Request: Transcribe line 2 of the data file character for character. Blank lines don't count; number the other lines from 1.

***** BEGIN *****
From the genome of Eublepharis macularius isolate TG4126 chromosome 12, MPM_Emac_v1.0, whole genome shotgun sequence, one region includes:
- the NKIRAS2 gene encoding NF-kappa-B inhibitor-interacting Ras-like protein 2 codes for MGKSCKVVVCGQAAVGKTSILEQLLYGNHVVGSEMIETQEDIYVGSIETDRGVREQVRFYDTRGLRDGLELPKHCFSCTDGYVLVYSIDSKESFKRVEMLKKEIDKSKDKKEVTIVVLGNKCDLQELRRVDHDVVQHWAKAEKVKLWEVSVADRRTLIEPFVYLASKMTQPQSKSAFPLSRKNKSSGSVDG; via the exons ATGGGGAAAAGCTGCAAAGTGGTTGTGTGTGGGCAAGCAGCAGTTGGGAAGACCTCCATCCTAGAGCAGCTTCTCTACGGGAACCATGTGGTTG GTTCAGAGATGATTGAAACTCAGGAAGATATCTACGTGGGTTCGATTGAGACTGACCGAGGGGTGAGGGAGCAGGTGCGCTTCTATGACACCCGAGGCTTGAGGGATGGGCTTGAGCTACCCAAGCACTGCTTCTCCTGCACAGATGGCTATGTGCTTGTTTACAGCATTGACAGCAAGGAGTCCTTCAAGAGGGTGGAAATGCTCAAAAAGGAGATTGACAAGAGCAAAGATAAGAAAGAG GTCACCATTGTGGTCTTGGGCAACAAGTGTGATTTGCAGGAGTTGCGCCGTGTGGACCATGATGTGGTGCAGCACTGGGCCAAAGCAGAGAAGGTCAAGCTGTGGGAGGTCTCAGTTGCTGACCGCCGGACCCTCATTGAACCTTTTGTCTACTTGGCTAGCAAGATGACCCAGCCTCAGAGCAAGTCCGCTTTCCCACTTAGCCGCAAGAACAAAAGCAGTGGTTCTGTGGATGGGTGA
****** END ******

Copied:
- the NKIRAS2 gene encoding NF-kappa-B inhibitor-interacting Ras-like protein 2 codes for MGKSCKVVVCGQAAVGKTSILEQLLYGNHVVGSEMIETQEDIYVGSIETDRGVREQVRFYDTRGLRDGLELPKHCFSCTDGYVLVYSIDSKESFKRVEMLKKEIDKSKDKKEVTIVVLGNKCDLQELRRVDHDVVQHWAKAEKVKLWEVSVADRRTLIEPFVYLASKMTQPQSKSAFPLSRKNKSSGSVDG; via the exons ATGGGGAAAAGCTGCAAAGTGGTTGTGTGTGGGCAAGCAGCAGTTGGGAAGACCTCCATCCTAGAGCAGCTTCTCTACGGGAACCATGTGGTTG GTTCAGAGATGATTGAAACTCAGGAAGATATCTACGTGGGTTCGATTGAGACTGACCGAGGGGTGAGGGAGCAGGTGCGCTTCTATGACACCCGAGGCTTGAGGGATGGGCTTGAGCTACCCAAGCACTGCTTCTCCTGCACAGATGGCTATGTGCTTGTTTACAGCATTGACAGCAAGGAGTCCTTCAAGAGGGTGGAAATGCTCAAAAAGGAGATTGACAAGAGCAAAGATAAGAAAGAG GTCACCATTGTGGTCTTGGGCAACAAGTGTGATTTGCAGGAGTTGCGCCGTGTGGACCATGATGTGGTGCAGCACTGGGCCAAAGCAGAGAAGGTCAAGCTGTGGGAGGTCTCAGTTGCTGACCGCCGGACCCTCATTGAACCTTTTGTCTACTTGGCTAGCAAGATGACCCAGCCTCAGAGCAAGTCCGCTTTCCCACTTAGCCGCAAGAACAAAAGCAGTGGTTCTGTGGATGGGTGA